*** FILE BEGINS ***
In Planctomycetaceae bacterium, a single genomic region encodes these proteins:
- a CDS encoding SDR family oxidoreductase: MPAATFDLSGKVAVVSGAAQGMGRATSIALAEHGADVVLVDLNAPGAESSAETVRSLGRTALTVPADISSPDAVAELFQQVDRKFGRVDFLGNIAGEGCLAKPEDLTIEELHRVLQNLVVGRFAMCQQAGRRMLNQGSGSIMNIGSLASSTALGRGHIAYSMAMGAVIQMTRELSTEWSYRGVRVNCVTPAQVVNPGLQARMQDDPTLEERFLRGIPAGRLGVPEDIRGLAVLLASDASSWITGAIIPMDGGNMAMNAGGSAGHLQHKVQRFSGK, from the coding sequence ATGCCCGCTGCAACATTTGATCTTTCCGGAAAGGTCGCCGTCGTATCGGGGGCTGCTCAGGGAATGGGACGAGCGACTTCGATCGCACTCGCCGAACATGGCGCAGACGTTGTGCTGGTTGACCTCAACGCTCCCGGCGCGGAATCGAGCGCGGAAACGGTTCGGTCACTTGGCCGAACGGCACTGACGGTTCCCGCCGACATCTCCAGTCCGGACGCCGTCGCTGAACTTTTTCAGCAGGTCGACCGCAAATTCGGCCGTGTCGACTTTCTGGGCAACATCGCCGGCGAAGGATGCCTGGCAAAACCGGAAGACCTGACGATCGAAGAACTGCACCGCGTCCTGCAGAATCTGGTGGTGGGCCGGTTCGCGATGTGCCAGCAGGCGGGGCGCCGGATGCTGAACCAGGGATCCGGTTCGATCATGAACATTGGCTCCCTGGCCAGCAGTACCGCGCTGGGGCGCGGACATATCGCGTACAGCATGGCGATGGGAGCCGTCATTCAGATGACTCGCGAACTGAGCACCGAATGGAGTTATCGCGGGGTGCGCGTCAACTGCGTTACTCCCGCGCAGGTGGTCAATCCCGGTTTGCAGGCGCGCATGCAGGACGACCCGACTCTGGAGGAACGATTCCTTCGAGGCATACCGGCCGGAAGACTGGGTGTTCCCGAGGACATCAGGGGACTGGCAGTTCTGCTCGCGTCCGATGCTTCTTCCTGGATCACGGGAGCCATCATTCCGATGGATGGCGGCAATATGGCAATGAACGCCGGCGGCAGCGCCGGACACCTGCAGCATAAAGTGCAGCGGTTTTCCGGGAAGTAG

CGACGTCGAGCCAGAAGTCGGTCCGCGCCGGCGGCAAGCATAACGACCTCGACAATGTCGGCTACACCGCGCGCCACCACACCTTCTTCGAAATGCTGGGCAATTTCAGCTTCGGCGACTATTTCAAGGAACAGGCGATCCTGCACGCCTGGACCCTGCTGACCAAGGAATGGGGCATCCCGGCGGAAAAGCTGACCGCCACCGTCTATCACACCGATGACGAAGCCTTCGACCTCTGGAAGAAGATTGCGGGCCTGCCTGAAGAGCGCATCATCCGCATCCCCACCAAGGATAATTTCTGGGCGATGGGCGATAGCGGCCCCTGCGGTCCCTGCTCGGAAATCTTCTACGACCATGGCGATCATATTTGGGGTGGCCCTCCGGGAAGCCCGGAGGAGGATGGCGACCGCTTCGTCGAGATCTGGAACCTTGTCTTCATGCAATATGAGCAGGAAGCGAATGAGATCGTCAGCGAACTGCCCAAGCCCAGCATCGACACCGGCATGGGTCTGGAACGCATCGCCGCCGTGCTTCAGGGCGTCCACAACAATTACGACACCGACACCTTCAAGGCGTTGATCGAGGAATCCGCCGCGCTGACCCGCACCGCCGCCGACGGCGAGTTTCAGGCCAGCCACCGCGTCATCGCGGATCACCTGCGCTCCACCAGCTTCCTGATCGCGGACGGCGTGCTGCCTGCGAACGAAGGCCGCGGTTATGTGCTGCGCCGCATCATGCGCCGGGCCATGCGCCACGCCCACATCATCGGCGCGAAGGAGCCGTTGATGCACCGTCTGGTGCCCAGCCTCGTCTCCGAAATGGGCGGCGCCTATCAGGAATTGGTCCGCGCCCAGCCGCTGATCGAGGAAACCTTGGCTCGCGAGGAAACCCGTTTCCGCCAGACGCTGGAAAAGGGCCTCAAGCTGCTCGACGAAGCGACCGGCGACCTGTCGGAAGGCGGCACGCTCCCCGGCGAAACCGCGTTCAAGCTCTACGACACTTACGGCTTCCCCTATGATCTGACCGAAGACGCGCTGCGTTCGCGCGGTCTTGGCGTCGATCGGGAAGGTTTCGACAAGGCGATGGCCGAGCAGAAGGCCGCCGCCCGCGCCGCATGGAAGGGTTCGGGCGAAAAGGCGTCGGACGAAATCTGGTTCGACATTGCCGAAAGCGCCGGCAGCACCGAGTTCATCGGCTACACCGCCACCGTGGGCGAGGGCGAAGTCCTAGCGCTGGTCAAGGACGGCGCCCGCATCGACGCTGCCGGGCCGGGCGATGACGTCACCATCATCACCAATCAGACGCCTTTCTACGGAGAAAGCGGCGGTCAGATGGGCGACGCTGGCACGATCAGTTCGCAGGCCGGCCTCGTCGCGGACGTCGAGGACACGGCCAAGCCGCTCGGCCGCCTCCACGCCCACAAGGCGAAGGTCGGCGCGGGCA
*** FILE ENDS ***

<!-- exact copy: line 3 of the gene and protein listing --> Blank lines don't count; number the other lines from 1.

CGACGTCGAGCCAGAAGTCGGTCCGCGCCGGCGGCAAGCATAACGACCTCGACAATGTCGGCTACACCGCGCGCCACCACACCTTCTTCGAAATGCTGGGCAATTTCAGCTTCGGCGACTATTTCAAGGAACAGGCGATCCTGCACGCCTGGACCCTGCTGACCAAGGAATGGGGCATCCCGGCGGAAAAGCTGACCGCCACCGTCTATCACACCGATGACGAAGCCTTCGACCTCTGGAAGAAGATTGCGGGCCTGCCTGAAGAGCGCATCATCCGCATCCCCACCAAGGATAATTTCTGGGCGATGGGCGATAGCGGCCCCTGCGGTCCCTGCTCGGAAATCTTCTACGACCATGGCGATCATATTTGGGGTGGCCCTCCGGGAAGCCCGGAGGAGGATGGCGACCGCTTCGTCGAGATCTGGAACCTTGTCTTCATGCAATATGAGCAGGAAGCGAATGAGATCGTCAGCGAACTGCCCAAGCCCAGCATCGACACCGGCATGGGTCTGGAACGCATCGCCGCCGTGCTTCAGGGCGTCCACAACAATTACGACACCGACACCTTCAAGGCGTTGATCGAGGAATCCGCCGCGCTGACCCGCACCGCCGCCGACGGCGAGTTTCAGGCCAGCCACCGCGTCATCGCGGATCACCTGCGCTCCACCAGCTTCCTGATCGCGGACGGCGTGCTGCCTGCGAACGAAGGCCGCGGTTATGTGCTGCGCCGCATCATGCGCCGGGCCATGCGCCACGCCCACATCATCGGCGCGAAGGAGCCGTTGATGCACCGTCTGGTGCCCAGCCTCGTCTCCGAAATGGGCGGCGCCTATCAGGAATTGGTCCGCGCCCAGCCGCTGATCGAGGAAACCTTGGCTCGCGAGGAAACCCGTTTCCGCCAGACGCTGGAAAAGGGCCTCAAGCTGCTCGACGAAGCGACCGGCGACCTGTCGGAAGGCGGCACGCTCCCCGGCGAAACCGCGTTCAAGCTCTACGACACTTACGGCTTCCCCTATGATCTGACCGAAGACGCGCTGCGTTCGCGCGGTCTTGGCGTCGATCGGGAAGGTTTCGACAAGGCGATGGCCGAGCAGAAGGCCGCCGCCCGCGCCGCATGGAAGGGTTCGGGCGAAAAGGCGTCGGACGAAATCTGGTTCGACATTGCCGAAAGCGCCGGCAGCACCGAGTTCATCGGCTACACCGCCACCGTGGGCGAGGGCGAAGTCCTAGCGCTGGTCAAGGACGGCGCCCGCATCGACGCTGCCGGGCCGGGCGATGACGTCACCATCATCACCAATCAGACGCCTTTCTACGGAGAAAGCGGCGGTCAGATGGGCGACGCTGGCACGATCAGTTCGCAGGCCGGCCTCGTCGCGGACGTCGAGGACACGGCCAAGCCGCTCGGCCGCCTCCACGCCCACAAGGCGAAGGTCGGCGCGGGCA